When you’re looking a fun new way to present cake, then look no further to cupcakes in a jar. Whether it be cupcakes you’re wanting to bring to a picnic, easy snacks for kids on the road, or favors for a wedding or shower, this should be an idea you get comfortable with!
The humble mason jars’ purpose before Pinterest seemed to be simply for canning and drinking glasses. Ever since Pinterest really took off, they’ve also showcased salads in jars, cakes in jars, pies in jars and various other culinary treats. The mason jar is making a comeback thanks to creative minds finding amazing uses for them.
How this idea really took hold in my life was when I moved to Missouri. I found that I wanted to sell something at our local farmers market, and find a way to get immersed in the community to meet new people. There was so many talented individuals selling at our market, but I quickly realized that a unique and thoughtful presentation would help win me customers on whatever I decided on. After spending weeks agonizing over what would do well in the heat and humidity of Missouri, represent what I could do, and follow along with state regulations, I found that baked goods- specifically cupcakes in a jar would be the winning idea.
The table I setup at the Farmington Farmers Market includes cupcakes in jars which vary every week and are the highlight of my table. I also have four packs of cupcakes I bring for those who like the more traditional form of cupcakes. In addition, I source out the best ingredients and vary my flavors weekly so that there is a continual flow of ideas and inspiration. While my ideas change based on the feedback I get, I keep going back to bring my passion for cooking and baking to the constituents of Farmington each week.
The beauty of a small city like ours is that these new ideas can provide inspiration. While I would love to make money and be sure that people are coming back to me for their cupcake needs, I found a greater pleasure in sharing all I have learned. It’s is exactly the reason I’m sharing my “secrets” with everyone. If you can bake, this idea isn’t very difficult by any means and can be done at home pretty easily. Heck, even Wicked Good Cupcakes got a winning deal on Shark Tank with their cupcakes in jars- and they charge $8.95/jar!!!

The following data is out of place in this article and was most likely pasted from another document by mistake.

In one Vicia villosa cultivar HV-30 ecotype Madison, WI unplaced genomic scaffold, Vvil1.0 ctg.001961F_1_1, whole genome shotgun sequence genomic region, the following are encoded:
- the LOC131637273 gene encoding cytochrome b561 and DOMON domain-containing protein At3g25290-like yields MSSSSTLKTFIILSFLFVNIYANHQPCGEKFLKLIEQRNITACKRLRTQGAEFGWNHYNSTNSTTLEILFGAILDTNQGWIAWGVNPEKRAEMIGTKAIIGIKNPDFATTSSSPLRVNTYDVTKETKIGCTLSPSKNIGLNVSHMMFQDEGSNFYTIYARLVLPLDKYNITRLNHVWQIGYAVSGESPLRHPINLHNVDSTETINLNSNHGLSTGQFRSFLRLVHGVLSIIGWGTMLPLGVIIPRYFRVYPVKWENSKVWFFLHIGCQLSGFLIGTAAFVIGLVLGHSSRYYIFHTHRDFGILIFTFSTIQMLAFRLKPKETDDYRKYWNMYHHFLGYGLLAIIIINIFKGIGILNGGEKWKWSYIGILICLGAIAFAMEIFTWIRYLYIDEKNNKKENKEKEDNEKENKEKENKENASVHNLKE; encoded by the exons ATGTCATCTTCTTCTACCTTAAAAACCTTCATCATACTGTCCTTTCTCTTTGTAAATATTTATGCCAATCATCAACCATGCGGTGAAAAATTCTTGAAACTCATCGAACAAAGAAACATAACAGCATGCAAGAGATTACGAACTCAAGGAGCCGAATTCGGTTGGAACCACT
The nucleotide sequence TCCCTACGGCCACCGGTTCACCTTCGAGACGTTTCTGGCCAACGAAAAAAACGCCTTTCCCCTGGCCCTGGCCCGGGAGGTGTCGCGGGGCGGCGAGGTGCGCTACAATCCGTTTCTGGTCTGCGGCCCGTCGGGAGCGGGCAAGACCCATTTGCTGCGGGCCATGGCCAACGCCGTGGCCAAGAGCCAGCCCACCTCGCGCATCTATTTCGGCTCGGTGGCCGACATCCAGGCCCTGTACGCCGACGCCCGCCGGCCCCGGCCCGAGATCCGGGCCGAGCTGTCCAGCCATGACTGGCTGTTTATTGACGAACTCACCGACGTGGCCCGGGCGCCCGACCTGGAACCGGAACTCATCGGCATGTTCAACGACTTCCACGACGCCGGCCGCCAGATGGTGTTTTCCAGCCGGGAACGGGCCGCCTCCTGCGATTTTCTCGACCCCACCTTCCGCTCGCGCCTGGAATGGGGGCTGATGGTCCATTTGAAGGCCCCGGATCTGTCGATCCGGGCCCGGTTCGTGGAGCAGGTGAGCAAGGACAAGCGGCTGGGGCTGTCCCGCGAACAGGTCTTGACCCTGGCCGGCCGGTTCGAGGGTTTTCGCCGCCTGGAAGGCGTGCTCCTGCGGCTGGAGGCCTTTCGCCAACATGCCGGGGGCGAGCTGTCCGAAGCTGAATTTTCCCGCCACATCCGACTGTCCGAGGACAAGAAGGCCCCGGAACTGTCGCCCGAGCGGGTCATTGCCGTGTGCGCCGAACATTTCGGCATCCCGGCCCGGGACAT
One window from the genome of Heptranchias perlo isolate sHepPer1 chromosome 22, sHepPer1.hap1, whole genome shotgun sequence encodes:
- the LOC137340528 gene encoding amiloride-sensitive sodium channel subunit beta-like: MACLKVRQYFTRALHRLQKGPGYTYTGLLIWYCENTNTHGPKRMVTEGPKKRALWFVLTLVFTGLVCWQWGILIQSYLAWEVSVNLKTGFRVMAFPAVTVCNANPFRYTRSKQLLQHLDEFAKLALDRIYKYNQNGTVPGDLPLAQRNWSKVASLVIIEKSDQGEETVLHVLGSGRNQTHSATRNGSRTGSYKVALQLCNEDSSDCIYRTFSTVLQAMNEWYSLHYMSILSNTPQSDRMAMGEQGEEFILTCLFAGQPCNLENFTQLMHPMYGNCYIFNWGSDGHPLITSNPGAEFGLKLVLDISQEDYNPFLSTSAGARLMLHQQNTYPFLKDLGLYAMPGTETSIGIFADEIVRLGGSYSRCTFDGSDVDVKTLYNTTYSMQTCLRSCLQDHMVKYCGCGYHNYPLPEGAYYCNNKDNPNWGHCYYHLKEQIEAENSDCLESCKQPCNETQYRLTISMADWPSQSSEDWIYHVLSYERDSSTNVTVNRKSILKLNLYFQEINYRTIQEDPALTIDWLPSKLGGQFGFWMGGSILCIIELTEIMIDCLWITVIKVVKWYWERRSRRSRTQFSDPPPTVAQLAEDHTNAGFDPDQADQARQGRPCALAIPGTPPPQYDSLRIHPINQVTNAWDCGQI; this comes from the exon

First you have to get ahold of the mason jars. While you can buy new sets of mason jars (which I do), you can also source out jars at yard sales, flea markets or other secondhand shops. I work with 8oz jars which are typically the size of about one and a half cupcakes. You can also do cupcakes with the 4oz sizes too.
The next thing I highly recommend is time. Cooking in high sided jars is not the same as baking a cake in a glass pan. It has similarities in that it takes longer to bake, but the high sides can sometimes prove problematic. Here are some of the problems I’ve encountered, and general tips I can offer regarding the baking aspect:
- Clean Your Jars– Most jars will be pretty spotless inside, but the last thing you want to find is dirt caked into a cupcake, or on the outside of your pretty display. The dishwasher is your friend so wash before you bake.
- Decide What to Bake– Most recipes which yield twelve cupcakes will give you between six-eight cupcakes in the 8oz size. The tips below will help you decide just how much batter you’ll need, but it’s best to keep this general rule in mind.
- Know Your Recipe– Sometimes your cakes will rise correctly, but upon cooling, the cakes may invert and you’re left with a hollow hole. I found these to be less problematic than if you were making conventional cupcakes. While I wouldn’t sell these, I would just fill them with something yummy and serve it to friends- no one is any wiser 🙂
- Fill Height Matters– Some recipes rise REALLY high and overflow, so fill height on your batter is majorly important. This means don’t plan on making these the day of your event or when you’re planning on serving them. Assume you’ll need at least two tries to make it perfect or you’ll need to make samples to see what fill height works best for what you’re trying to achieve.